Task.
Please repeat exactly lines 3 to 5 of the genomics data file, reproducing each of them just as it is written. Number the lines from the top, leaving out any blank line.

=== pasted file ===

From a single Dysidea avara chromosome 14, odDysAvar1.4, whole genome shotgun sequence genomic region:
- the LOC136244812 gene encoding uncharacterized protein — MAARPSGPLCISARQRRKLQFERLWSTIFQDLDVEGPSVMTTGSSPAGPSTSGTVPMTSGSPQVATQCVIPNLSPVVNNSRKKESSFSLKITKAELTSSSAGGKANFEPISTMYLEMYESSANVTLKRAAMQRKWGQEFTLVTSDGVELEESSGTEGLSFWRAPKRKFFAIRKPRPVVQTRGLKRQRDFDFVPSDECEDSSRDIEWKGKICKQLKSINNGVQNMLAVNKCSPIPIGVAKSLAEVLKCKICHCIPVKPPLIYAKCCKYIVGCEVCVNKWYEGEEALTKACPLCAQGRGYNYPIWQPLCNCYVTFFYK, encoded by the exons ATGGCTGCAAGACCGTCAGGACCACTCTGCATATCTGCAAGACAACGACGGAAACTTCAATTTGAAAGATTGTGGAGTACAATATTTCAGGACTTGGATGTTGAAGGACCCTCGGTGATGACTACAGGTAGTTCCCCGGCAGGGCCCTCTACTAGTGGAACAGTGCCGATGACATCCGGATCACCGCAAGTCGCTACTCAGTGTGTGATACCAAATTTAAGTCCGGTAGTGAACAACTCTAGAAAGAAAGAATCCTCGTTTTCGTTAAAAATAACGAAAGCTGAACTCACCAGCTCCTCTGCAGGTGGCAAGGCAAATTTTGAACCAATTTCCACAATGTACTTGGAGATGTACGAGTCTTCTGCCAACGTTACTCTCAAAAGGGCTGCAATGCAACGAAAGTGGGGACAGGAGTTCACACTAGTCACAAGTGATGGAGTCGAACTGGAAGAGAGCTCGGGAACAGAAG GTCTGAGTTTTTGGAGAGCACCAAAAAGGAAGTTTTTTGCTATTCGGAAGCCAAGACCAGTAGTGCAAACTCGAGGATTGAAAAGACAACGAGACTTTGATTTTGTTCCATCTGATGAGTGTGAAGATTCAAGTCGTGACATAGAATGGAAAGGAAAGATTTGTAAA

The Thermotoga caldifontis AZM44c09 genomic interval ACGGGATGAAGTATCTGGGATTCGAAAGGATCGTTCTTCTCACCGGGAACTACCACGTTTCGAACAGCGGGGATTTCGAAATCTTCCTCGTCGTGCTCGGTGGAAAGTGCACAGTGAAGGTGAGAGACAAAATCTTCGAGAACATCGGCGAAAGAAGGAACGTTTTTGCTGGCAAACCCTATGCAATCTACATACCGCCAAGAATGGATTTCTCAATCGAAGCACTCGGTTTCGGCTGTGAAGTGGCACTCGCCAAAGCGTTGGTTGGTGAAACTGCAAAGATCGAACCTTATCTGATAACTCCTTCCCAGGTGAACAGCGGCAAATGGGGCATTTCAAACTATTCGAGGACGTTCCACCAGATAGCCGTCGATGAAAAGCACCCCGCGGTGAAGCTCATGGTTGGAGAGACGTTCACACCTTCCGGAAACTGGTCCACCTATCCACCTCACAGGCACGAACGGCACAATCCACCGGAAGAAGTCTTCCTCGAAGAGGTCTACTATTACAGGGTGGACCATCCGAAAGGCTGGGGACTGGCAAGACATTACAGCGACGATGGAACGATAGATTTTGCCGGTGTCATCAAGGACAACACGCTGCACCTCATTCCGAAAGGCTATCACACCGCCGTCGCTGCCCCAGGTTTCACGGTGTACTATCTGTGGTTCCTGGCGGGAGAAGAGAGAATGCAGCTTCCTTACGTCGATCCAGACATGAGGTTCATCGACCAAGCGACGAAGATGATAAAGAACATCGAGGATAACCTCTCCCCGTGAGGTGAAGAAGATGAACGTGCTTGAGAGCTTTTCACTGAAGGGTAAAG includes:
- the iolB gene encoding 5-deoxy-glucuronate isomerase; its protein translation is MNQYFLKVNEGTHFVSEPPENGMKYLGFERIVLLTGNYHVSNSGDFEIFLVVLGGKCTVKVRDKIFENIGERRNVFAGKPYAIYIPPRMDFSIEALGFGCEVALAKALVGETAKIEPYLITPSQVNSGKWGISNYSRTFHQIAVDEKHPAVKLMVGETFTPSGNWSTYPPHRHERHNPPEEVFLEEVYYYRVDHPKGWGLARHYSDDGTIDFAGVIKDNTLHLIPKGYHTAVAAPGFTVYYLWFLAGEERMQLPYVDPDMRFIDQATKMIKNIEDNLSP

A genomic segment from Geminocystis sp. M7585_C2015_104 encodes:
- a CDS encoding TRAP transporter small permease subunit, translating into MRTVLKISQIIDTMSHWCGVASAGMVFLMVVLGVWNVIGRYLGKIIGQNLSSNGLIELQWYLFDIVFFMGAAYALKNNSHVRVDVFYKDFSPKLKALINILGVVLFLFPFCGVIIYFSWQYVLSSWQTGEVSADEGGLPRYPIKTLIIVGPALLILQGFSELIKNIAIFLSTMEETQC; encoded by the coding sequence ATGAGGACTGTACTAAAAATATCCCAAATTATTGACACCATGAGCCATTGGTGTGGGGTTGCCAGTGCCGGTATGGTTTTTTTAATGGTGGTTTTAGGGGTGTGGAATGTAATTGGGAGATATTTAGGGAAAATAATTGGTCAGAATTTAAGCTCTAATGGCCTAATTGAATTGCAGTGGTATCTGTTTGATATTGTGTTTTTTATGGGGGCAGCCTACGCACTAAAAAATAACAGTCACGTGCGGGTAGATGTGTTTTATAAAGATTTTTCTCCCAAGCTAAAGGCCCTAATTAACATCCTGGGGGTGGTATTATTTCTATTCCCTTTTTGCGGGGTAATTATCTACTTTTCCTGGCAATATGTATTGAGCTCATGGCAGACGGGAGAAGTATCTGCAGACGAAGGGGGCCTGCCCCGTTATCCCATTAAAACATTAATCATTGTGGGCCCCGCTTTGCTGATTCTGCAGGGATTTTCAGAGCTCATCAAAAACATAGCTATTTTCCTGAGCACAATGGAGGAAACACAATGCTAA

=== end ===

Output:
The Thermotoga caldifontis AZM44c09 genomic interval ACGGGATGAAGTATCTGGGATTCGAAAGGATCGTTCTTCTCACCGGGAACTACCACGTTTCGAACAGCGGGGATTTCGAAATCTTCCTCGTCGTGCTCGGTGGAAAGTGCACAGTGAAGGTGAGAGACAAAATCTTCGAGAACATCGGCGAAAGAAGGAACGTTTTTGCTGGCAAACCCTATGCAATCTACATACCGCCAAGAATGGATTTCTCAATCGAAGCACTCGGTTTCGGCTGTGAAGTGGCACTCGCCAAAGCGTTGGTTGGTGAAACTGCAAAGATCGAACCTTATCTGATAACTCCTTCCCAGGTGAACAGCGGCAAATGGGGCATTTCAAACTATTCGAGGACGTTCCACCAGATAGCCGTCGATGAAAAGCACCCCGCGGTGAAGCTCATGGTTGGAGAGACGTTCACACCTTCCGGAAACTGGTCCACCTATCCACCTCACAGGCACGAACGGCACAATCCACCGGAAGAAGTCTTCCTCGAAGAGGTCTACTATTACAGGGTGGACCATCCGAAAGGCTGGGGACTGGCAAGACATTACAGCGACGATGGAACGATAGATTTTGCCGGTGTCATCAAGGACAACACGCTGCACCTCATTCCGAAAGGCTATCACACCGCCGTCGCTGCCCCAGGTTTCACGGTGTACTATCTGTGGTTCCTGGCGGGAGAAGAGAGAATGCAGCTTCCTTACGTCGATCCAGACATGAGGTTCATCGACCAAGCGACGAAGATGATAAAGAACATCGAGGATAACCTCTCCCCGTGAGGTGAAGAAGATGAACGTGCTTGAGAGCTTTTCACTGAAGGGTAAAG includes:
- the iolB gene encoding 5-deoxy-glucuronate isomerase; its protein translation is MNQYFLKVNEGTHFVSEPPENGMKYLGFERIVLLTGNYHVSNSGDFEIFLVVLGGKCTVKVRDKIFENIGERRNVFAGKPYAIYIPPRMDFSIEALGFGCEVALAKALVGETAKIEPYLITPSQVNSGKWGISNYSRTFHQIAVDEKHPAVKLMVGETFTPSGNWSTYPPHRHERHNPPEEVFLEEVYYYRVDHPKGWGLARHYSDDGTIDFAGVIKDNTLHLIPKGYHTAVAAPGFTVYYLWFLAGEERMQLPYVDPDMRFIDQATKMIKNIEDNLSP

A genomic segment from Geminocystis sp. M7585_C2015_104 encodes: